Involving the community in newsletters / Email Blasts

Community involvement is key in growth for new prospective customers and no less, customer retention. Especially more so with keeping the wider community in the loop with smaller-scale community events. As always, not everyone will subscribe to an email/newsletter, but it will provide an incentive for users to subscribe!

Fast forward many months, or years down the road, not only do you have a subscriber base that can be quite large, you will likely retain a rather high percentage of users, new and old, that will still read the newsletter. Such will be extremely beneficial on upselling current customers’ new DLC/Digital Content when large content updates are released.

When I assisted with the Elite Dangerous newsletter content, on a week to week basis for the better part of two years, I pieced together a small segment known as Comms Chatter. This content was sourced from various communities, primarily our forums and the community subreddit – sometimes, other smaller Reddit communities to help spur growth and interest. There were many times where Twitter and Facebook content was added to the comms chatter. Many other times, Comms Chatter also bumped into Community Events segments. While we didn’t always have a title or category named for community events on our email blasts, we commonly included such items above Comms Chatter.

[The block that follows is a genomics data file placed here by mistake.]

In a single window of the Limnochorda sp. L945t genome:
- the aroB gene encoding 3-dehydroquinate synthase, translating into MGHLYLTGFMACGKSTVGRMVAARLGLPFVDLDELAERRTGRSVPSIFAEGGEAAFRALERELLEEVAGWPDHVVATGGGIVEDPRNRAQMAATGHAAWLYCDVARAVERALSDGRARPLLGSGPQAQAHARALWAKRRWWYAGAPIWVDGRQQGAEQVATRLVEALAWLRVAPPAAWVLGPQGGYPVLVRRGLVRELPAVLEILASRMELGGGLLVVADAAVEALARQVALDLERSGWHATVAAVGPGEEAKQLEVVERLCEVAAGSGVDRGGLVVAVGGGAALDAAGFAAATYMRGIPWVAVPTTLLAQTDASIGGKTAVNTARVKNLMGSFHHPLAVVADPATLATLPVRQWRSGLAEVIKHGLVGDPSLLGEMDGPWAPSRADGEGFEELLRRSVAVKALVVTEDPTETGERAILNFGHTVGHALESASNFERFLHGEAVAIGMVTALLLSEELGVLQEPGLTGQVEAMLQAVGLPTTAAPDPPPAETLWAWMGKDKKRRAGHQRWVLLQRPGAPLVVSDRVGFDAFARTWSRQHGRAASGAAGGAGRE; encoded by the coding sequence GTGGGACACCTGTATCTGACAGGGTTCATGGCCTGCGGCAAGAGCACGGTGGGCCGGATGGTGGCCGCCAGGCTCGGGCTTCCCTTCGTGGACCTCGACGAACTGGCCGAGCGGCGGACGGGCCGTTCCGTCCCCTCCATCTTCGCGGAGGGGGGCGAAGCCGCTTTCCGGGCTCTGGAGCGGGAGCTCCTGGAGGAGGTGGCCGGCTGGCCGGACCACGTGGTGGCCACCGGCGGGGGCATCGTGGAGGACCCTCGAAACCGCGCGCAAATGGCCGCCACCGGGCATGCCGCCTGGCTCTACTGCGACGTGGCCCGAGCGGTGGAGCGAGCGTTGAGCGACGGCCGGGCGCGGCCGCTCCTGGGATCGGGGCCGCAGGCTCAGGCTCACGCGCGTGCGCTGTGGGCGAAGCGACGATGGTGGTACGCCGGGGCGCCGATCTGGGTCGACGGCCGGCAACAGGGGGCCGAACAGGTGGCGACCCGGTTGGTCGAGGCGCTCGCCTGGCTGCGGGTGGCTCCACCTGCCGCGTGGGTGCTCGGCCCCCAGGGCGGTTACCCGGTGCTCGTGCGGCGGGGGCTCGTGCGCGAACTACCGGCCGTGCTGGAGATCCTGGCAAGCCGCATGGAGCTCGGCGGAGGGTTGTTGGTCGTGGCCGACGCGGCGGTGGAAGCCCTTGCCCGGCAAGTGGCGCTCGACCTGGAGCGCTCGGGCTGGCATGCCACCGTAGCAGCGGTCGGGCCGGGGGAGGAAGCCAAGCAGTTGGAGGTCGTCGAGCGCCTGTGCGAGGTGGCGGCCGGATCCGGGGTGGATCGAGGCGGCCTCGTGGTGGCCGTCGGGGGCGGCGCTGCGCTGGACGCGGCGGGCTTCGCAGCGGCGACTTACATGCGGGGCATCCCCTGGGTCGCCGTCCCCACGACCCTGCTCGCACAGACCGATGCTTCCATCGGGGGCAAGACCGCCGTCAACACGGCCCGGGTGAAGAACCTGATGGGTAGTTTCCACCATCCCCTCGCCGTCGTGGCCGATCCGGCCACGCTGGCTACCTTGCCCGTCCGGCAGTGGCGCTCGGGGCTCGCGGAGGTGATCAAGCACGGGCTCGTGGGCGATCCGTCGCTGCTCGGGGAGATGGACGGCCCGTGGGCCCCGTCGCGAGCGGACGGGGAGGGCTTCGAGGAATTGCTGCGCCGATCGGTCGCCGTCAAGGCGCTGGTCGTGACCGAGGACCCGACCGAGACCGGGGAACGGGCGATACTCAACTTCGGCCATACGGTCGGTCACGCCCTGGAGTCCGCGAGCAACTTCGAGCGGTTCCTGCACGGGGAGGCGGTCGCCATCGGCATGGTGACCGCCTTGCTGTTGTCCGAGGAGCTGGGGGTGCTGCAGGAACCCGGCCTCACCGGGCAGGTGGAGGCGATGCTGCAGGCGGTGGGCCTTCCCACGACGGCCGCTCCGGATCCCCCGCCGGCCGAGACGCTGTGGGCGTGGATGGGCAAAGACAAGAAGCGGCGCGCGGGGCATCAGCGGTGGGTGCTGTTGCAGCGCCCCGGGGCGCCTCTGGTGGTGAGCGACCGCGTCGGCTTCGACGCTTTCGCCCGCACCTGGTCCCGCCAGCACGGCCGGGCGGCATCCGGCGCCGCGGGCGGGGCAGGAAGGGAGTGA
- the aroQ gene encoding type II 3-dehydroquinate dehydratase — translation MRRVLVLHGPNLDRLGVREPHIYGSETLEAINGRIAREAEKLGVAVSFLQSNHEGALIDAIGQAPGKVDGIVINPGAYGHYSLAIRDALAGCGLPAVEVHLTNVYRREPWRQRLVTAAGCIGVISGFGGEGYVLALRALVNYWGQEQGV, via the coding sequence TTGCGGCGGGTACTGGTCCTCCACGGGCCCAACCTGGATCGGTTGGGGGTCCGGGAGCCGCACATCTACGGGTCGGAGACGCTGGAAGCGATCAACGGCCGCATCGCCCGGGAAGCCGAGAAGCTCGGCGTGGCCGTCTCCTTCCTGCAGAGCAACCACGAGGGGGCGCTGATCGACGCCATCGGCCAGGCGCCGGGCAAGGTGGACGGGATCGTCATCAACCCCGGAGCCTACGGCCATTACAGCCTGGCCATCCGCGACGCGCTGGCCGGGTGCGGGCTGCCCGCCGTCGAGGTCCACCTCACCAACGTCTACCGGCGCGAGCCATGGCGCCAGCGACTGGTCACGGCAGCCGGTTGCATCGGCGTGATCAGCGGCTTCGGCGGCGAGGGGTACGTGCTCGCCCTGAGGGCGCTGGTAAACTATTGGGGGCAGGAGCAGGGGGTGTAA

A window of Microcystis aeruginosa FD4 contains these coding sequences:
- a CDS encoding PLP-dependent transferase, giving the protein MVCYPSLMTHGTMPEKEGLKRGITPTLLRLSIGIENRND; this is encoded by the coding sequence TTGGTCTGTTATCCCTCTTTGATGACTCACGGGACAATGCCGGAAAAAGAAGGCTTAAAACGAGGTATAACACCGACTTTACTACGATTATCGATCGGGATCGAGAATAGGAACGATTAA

On a week to week basis, I and other employees collected around 15 to 20 items to be considered and decided upon for addition to the Comms Chatter segment. We generally reduced the number of items down to three or four items on the email and four to ten items on the community website… otherwise, the newsletter wouldn’t be much news, but more so community events and news – which well, would not fit the spirit of our newsletters :-).

During extremely active weeks, primarily during major updates to Elite Dangerous, all of the newsletter content, including Comms Chatter and Community Events were directly or mostly related to the pending update. This overall helped spread grass-roots community hype, hype at the core of the community, and passively, a well-geared newsletter generated news on gaming news subreddits and websites. Media, customers, and prospective customers back in 2015 to 2017 kept close tabs on our newsletters, not due to upselling marketing “buy this, buy that”, but because we involved our community, kept our subscribers interested in what we have rolling through the pipes for the game, in turn, this generated customer trust, a positive vibe within the community, and further boasted paint-job (paint jobs are custom design packs and coloring for player ships) and expansion pack sales on our store.